This content is not included in your SAE MOBILUS subscription, or you are not logged in.
Three-Dimensional Multiphase Physics-Based Modeling Methodology to Study Engine Cylinder-kit Assembly Tribology and Design Considerations- Part I
ISSN: 0148-7191, e-ISSN: 2688-3627
To be published on September 15, 2020 by SAE International in United States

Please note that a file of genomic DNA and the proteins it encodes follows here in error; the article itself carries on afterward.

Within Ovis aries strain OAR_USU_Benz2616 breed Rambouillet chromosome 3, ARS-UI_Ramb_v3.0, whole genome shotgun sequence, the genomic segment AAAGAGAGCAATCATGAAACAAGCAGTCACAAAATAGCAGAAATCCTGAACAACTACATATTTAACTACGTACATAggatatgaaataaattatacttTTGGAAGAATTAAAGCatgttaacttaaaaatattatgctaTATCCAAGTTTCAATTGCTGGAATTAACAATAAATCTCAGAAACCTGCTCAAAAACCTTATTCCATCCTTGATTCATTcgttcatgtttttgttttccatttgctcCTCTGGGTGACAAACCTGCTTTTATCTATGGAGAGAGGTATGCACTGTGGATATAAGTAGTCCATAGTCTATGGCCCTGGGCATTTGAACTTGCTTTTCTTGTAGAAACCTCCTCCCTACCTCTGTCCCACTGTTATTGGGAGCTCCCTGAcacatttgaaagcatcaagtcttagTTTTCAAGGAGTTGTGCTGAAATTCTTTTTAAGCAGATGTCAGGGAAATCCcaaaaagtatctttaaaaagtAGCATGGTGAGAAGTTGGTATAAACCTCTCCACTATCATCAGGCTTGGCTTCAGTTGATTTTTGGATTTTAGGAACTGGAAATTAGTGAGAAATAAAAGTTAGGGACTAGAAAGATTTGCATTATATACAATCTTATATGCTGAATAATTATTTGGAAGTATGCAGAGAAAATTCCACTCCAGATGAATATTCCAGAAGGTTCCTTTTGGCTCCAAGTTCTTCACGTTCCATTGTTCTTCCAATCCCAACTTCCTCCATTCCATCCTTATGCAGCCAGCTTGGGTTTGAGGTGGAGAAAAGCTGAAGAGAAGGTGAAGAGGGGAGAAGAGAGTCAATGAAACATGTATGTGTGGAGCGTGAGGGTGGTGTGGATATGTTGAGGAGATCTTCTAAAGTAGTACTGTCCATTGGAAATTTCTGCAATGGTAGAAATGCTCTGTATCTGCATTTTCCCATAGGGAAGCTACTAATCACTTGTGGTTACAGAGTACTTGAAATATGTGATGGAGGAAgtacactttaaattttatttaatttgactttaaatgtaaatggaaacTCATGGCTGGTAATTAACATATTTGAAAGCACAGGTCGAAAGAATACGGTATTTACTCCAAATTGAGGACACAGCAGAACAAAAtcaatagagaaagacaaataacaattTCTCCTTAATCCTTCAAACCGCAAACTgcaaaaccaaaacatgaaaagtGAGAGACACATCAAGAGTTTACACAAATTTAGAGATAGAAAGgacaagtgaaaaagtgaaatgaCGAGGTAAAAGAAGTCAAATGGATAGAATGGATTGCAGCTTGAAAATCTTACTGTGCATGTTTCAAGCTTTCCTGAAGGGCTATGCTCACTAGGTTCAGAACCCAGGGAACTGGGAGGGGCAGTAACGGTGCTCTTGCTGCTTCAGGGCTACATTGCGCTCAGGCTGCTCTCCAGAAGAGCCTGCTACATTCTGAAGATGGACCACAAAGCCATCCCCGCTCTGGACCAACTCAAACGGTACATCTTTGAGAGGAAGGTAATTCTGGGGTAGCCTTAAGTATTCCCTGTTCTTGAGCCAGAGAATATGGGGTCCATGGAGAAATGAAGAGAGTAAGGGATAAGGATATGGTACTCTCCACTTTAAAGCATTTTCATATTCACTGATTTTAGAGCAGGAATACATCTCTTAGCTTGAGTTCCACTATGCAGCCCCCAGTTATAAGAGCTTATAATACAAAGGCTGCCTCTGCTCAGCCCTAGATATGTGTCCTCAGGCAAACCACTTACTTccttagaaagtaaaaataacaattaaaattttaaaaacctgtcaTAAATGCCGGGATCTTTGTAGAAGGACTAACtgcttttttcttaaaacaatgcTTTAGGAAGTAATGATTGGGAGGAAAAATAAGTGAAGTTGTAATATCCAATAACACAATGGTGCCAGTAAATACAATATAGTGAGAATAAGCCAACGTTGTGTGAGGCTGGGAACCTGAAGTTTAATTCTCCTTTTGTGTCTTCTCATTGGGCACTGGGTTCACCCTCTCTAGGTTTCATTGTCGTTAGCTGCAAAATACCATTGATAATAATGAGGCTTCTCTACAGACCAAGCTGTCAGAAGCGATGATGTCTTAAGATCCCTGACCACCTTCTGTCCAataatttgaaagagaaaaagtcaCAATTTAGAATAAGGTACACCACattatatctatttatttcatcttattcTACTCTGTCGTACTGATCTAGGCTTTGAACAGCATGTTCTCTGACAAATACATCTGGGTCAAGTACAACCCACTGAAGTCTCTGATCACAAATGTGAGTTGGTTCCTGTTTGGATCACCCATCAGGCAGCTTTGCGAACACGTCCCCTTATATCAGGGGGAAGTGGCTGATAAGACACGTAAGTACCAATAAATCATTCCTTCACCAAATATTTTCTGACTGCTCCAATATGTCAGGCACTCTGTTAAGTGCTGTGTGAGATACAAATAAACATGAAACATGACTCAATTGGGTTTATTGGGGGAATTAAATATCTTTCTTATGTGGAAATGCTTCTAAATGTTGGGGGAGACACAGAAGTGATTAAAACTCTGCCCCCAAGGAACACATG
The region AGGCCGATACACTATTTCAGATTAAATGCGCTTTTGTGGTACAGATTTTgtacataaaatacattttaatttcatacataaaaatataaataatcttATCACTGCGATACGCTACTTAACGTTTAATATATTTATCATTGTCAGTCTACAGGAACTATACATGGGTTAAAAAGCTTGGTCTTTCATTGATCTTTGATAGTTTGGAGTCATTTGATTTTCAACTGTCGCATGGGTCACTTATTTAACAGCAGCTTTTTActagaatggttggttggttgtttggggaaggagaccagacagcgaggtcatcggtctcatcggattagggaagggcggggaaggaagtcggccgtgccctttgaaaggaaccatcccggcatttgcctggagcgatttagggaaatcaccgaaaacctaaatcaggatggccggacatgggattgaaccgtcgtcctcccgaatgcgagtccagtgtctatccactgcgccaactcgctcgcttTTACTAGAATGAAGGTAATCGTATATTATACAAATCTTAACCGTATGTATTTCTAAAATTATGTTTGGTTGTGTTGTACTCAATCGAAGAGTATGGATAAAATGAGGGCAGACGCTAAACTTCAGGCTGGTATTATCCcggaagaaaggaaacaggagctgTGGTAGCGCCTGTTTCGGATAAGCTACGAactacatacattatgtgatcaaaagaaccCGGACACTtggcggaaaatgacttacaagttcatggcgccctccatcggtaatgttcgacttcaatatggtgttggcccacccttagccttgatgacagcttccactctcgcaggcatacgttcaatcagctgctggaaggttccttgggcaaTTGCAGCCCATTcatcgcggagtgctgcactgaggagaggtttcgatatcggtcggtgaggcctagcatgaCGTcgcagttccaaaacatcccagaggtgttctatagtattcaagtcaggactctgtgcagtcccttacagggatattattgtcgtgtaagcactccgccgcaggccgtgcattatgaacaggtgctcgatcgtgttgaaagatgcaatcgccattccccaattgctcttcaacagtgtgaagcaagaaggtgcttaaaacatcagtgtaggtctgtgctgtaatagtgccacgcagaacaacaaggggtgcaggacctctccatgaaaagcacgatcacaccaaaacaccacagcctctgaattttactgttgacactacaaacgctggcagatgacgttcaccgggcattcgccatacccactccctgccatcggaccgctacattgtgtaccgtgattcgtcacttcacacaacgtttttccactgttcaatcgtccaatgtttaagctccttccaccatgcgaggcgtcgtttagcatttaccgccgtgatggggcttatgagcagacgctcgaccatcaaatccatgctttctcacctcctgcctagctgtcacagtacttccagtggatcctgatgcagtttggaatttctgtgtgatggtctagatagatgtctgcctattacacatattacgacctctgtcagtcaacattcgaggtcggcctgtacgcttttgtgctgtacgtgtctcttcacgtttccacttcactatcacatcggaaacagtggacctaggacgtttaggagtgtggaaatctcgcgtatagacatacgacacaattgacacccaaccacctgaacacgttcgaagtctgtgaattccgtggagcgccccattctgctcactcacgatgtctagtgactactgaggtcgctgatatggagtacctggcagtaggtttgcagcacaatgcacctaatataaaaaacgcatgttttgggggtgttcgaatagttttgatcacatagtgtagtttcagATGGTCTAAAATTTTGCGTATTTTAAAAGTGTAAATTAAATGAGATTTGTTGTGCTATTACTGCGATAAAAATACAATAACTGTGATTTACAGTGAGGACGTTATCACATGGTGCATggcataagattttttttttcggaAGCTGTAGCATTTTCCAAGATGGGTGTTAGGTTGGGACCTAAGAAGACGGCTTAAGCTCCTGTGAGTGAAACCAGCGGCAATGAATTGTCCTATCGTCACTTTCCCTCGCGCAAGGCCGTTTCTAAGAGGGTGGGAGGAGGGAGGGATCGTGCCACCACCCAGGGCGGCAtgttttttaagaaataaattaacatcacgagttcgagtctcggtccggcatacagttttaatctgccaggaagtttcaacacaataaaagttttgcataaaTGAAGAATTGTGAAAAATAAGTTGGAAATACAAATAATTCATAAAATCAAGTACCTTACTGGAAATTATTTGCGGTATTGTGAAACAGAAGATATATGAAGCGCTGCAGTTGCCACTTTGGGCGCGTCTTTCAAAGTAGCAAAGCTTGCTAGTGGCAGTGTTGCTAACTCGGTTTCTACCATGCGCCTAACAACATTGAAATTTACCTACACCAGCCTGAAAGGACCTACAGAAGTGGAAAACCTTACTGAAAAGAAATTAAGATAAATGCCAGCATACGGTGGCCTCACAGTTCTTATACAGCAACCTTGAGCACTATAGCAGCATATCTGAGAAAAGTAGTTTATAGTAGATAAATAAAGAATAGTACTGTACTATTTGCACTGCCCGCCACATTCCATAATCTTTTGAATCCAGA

Understanding cylinder-kit tribology is pivotal to durability, emission management, reduced oil consumption and efficiency of the internal combustion engine. This work addresses the understanding of the fundamental aspects of oil transport and combustion gas flow in cylinder kit using simulation tools and high-performance computing. A dynamic three-dimensional multiphase, multicomponent modeling methodology is demonstrated to study cylinder-kit assembly tribology during the four-stroke cycle of a piston engine. The percentage of oil and gas transported through different regions of the piston ring pack is estimated and the mechanisms behind this transport are analyzed. The velocity field shows substantial circumferential flow in the piston ring pack leading to high-velocity blowback into the combustion chamber during the expansion stroke. Oil initialization and management of a continuous supply of oil throughout the cycle are observed to govern how much oil would be lost to the crankcase and combustion chamber. The calculated blowby results agree with the results of a quasi-one-dimensional cylinder kit analysis system of programs known as CASE (Cylinder-kit Analysis System for Engines). Implementing this three-dimensional methodology leads to a better understanding of cylinder-kit fluid flow physics. The findings presented in this work paves the way to further the ongoing development effort of optimum cylinder-kit designs with controlled gas leakage, low oil consumption and promoting designs with low cylinder-kit friction.